Lory King was only a graduate student when the FBI interrupted a scholarship reception and arrested a fellow black student.
It was a case of mistaken identity, but police later justified the arrest, during which the male was chased on foot and thrown to the ground, by stating the man had overdue parking tickets.
Looking back, King, now the assistant director of Ball State's Multicultural Center, can see how race relationships have improved, and knows what could be done to bring about better relations.
When King was an undergraduate, she said there was no Black Student Association, not enough black representation in the faculty and no degree in Pan-African studies.
At her alma mater today, there is a black student association, two black deans and Pan-African studies has its own department separate from that of history.
King received her bachelor's degree in English in 1998 and master's degree in higher education administration in 2000 from the University of Louisville in Louisville, Ky. King said the African-American Louisville community was more stagnant when compared to Muncie's.
"There are more events (here) for me to go to that would affect the community because (they) are more involved," she said. "The African-American community in Louisville made up 30 percent, but they were not as involved with the university."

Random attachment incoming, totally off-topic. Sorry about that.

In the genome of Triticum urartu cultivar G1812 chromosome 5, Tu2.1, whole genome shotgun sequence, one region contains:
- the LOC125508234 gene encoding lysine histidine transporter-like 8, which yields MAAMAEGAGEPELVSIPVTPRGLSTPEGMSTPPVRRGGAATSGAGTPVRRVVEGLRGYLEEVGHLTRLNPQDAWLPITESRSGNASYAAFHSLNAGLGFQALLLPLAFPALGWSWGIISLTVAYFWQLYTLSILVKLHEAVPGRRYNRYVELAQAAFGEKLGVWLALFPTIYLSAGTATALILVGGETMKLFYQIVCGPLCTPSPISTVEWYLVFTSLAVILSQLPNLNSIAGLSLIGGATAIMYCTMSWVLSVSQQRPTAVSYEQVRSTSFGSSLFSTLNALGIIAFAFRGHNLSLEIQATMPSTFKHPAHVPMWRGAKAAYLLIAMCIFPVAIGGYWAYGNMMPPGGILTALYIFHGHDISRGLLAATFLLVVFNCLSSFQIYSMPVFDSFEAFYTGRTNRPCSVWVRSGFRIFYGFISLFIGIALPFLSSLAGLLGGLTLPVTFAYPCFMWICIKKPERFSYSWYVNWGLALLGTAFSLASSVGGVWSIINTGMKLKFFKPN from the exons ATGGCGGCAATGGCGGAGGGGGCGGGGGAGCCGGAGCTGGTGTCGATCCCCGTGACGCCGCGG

According to King, the University of Louisville was not as advanced as Ball State during her undergraduate years. There were not as many opportunities for students of color to get involved, and Black History Month celebrations were not as elaborate, consisting mostly of local speakers.
"We didn't do as many events as we should have," King said.
According to King, 17 percent of the population were minority students, and 12 percent were black, which made it more diverse than Ball State. In all, King said the black students were more social and tight-knit, but they had separate groups from the white students.
"You'd speak in class, but when you saw them on the street they wouldn't engage in much conversation," she said. "It wasn't that we didn't get along, we just had separate groups. You're just more comfortable with people you can relate to."
King said the black student leadership was excellent. Unlike at Ball State, however, it was one main group that did most of the work.
"The black greeks were the leaders," she said. "That's what everyone talked about. They were presidents of most of the organizations, or they were actively involved."
King also said the majority of leaders were men, whereas at Ball State black women are in more of the high positions.
While there were high achievers and many accomplishments, there were struggles and protests as well. Students and faculty, as well as the Nation of Islam, protested the unjust arrest during a scholarship reception, and while the university administration issued an apology, there was not one from the president himself until much later.
Despite the good and bad issues, King rates her college experience as a blessing, and more good came out of it than expected.
"I was the first one of my family to go to college," she said. "I also left with two degrees when originally I was intending on receiving one."